The arrival of any school holiday is a big gear change in fostering.
During term time Monday mornings are a welcome breather and a chance to catch up the jobs in a quiet house.
When the schools break up you're chasing your tail for a few weeks.
On the last day of term fostered children can be disarmingly like children the world over, they get out of bed with a spring in their step, and say over breakfast they are going to miss certain friends. They sometimes even say they are going to miss a teacher or two.
The following morning they love to turn over and go back to sleep, wallowing in the abscence of obligations. They spend the rest of the first day in a bit of a dream.
They keep looking at the clock and going "Let's see...quarter past eleven...we'd be doing...Maths!'
They are a joy to have at home, but you're in your combat fatigues, you know you're on a war footing because, at about half past two on day one they appear in your kitchen and say:
It happens every time, yet it catches me out every time. Last summer holiday it was a delegation of three who appeared like a picket line intent on stopping me getting any work done.
I said "Well I've got to go to the supermarket, who'd like to come?"
Q: "Have you sorted out your Lego?"
Q: "I could put the badminton net up in the garden"
A: "Really BORING!"
And so on. It's like a natural reaction to any high; they go up and have to come down.
Some families go away on summer holiday the morning after the schools break up, I never understood that plan, what is there to look forward to? I get the plan now, but it's too late; we aim to go away around the middle of the summer holiday so it breaks up the six weeks.
While I'm thinking about it, what do we think about the Schools boss saying he wants courts to up the fine on parents who take their children out of school to go on holiday? Sir Michael Wilshaw earns something knocking on £200,000 a year (his salary isn't public, but the last Ofsted chief did) so the cost of a family of five going to Lanzarote for a week wouldn't even make him blink when he ran his finger past it on his bank statement, but for the average family it's the eyewatering standout payment of the year.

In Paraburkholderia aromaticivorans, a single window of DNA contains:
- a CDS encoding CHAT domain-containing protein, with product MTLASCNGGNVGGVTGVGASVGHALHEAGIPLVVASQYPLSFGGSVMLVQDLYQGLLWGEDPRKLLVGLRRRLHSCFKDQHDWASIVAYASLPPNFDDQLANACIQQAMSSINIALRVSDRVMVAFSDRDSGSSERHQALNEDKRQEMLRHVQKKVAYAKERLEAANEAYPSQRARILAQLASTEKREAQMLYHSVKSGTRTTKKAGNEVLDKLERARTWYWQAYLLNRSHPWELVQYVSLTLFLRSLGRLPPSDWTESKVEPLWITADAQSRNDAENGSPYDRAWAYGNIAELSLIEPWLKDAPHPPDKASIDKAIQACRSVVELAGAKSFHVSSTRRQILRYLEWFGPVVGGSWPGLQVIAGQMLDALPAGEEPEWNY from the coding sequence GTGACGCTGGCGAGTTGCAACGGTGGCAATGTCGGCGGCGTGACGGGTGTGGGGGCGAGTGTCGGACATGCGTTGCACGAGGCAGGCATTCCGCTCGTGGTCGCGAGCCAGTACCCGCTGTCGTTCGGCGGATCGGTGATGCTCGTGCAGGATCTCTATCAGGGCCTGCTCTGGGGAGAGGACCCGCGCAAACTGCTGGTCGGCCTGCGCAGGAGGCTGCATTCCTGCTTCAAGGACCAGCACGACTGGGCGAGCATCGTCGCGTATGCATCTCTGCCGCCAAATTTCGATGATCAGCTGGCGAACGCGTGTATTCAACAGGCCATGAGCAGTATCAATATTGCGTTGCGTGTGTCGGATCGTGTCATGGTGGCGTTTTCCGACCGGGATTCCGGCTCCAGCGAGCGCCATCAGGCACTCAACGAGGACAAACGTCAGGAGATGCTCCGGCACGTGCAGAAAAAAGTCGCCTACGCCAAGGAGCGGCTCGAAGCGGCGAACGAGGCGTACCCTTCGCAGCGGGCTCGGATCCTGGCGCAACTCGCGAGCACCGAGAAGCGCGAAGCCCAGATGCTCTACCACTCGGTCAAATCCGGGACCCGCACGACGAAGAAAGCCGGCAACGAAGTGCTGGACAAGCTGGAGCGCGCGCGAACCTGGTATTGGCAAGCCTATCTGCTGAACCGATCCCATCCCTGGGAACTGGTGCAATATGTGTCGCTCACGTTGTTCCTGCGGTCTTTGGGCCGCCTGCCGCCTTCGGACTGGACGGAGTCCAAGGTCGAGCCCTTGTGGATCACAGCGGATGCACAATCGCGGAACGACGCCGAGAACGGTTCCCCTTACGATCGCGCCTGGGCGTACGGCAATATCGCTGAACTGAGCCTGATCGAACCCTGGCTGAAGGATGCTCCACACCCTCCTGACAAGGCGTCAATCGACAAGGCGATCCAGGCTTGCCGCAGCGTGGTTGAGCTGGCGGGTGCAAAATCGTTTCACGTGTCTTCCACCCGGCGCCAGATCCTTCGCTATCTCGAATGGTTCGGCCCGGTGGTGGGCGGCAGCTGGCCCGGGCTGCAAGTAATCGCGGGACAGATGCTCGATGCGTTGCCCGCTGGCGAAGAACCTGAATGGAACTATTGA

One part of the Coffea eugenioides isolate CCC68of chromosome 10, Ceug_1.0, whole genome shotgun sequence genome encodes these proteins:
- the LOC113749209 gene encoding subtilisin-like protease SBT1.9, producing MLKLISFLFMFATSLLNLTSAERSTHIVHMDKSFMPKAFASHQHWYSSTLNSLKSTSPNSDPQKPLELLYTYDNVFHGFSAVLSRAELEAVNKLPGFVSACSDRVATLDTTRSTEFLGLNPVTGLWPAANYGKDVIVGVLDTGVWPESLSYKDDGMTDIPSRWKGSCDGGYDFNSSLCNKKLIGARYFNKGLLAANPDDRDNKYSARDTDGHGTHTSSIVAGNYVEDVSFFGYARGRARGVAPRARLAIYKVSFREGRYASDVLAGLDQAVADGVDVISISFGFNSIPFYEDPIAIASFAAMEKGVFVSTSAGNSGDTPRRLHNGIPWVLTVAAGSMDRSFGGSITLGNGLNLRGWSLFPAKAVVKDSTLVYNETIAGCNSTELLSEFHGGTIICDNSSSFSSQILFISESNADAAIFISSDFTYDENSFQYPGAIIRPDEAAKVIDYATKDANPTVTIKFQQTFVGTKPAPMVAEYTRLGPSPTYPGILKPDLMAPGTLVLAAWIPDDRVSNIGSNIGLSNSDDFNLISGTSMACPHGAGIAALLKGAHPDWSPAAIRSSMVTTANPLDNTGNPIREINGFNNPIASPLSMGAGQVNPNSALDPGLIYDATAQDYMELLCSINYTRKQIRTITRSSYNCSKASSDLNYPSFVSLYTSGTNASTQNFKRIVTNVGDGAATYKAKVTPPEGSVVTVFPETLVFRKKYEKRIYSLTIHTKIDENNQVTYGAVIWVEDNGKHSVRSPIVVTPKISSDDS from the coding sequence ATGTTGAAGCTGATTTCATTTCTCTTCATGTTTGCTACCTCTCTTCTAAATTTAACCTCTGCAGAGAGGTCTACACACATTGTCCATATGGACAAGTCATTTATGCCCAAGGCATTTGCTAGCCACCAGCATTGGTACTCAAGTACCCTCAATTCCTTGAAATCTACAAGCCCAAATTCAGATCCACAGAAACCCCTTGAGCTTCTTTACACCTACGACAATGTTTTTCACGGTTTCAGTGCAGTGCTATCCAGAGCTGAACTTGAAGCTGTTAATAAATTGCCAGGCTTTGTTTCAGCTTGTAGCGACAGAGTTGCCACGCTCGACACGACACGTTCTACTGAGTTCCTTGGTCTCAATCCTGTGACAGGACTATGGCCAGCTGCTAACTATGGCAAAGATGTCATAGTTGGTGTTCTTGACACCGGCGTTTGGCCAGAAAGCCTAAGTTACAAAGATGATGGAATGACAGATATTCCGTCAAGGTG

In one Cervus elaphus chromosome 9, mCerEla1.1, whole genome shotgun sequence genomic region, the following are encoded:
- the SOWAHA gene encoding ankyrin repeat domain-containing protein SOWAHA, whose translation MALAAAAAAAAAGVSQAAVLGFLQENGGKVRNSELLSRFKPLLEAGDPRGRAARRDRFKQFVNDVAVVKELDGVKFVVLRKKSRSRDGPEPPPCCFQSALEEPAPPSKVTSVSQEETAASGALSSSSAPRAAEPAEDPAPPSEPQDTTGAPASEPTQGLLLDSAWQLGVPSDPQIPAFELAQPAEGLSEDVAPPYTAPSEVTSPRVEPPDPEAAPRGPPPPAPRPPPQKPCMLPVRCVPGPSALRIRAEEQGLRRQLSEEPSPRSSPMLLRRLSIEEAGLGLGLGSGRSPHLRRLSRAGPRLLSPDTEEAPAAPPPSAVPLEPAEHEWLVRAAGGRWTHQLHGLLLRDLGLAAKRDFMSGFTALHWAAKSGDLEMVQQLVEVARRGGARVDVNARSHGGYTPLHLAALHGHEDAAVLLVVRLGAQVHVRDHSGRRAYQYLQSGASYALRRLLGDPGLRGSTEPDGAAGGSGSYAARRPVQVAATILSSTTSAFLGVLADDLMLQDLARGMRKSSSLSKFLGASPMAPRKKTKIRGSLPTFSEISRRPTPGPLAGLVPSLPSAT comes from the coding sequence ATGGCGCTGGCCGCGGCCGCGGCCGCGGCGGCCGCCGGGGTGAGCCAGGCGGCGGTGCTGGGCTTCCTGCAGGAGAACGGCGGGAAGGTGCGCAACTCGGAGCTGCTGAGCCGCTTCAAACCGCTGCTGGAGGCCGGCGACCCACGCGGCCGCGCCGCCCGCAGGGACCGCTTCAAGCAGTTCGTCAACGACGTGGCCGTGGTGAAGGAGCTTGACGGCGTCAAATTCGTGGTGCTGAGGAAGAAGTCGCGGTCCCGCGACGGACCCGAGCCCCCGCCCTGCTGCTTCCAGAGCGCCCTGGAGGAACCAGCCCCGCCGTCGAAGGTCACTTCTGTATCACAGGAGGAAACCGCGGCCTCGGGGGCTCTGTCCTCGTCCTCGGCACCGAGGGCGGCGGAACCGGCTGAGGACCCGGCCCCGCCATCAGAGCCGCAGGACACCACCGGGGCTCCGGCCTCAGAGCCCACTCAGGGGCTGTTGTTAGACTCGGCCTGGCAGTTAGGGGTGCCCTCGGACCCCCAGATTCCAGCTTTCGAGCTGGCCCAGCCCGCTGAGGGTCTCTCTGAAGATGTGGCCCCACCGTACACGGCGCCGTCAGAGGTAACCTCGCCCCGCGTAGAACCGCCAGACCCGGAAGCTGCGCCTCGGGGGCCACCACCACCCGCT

And if people like Wilshaw want to waft around radio and TV studios guffing about responsibility to children's education they should remember that schools lock children out for same number of days every year, so there ain't that much a child can't do without in 5 days teaching is there boys and girls?
Don't know about every school but the ones round here, every summer the teachers have 6 weeks off, then on the first day of the first week they shut the school to children for the day so they can...what? Pin up new pictures in the classroom? Re-arrange the desks? Have a meeting to agree that two and two is still four, so let's get ready for another year just like last year?
As you can tell it makes my blood boil.
On a slightly different tack; this week we aquired a dog. I say 'acquired', what happened was this; a relative was working abroad when he stumbled on a market stall selling pups. He worked out they were being sold for food, along with the chickens and pigeons. He bought one to save it from the pot.
Now he's home, but his work has taken him elsewhere and the dog can't go along.
Lovely sweet pooch. I call him "Number 57 Wiv Noodles" which is my slight joke.
So the first thing we do is take the dog along to the vet for his psychiatric profiling. This is a fostering must, at least I think it is, it's definitely a must for Blue Sky.
So you take your dog in and the vet decides if he's sane. Sane and safe. He passed alright, in spite of having a troubled childhood he's got his act together. Bit of a metaphor for fostering is Number 57.
Suppose the Chief of Schools had to pass a savvy test, with one question:
Question One: "Why is it a civil offence with a fine for parents to take their children on holiday for 5 school days per year but you're cool to shut the children out of school for 5 school days per year?"
Am able, now we have a dog, to reply to "I'm bored!" with "The dog needs a walk"
Which usually triggers sudden interest in Lego.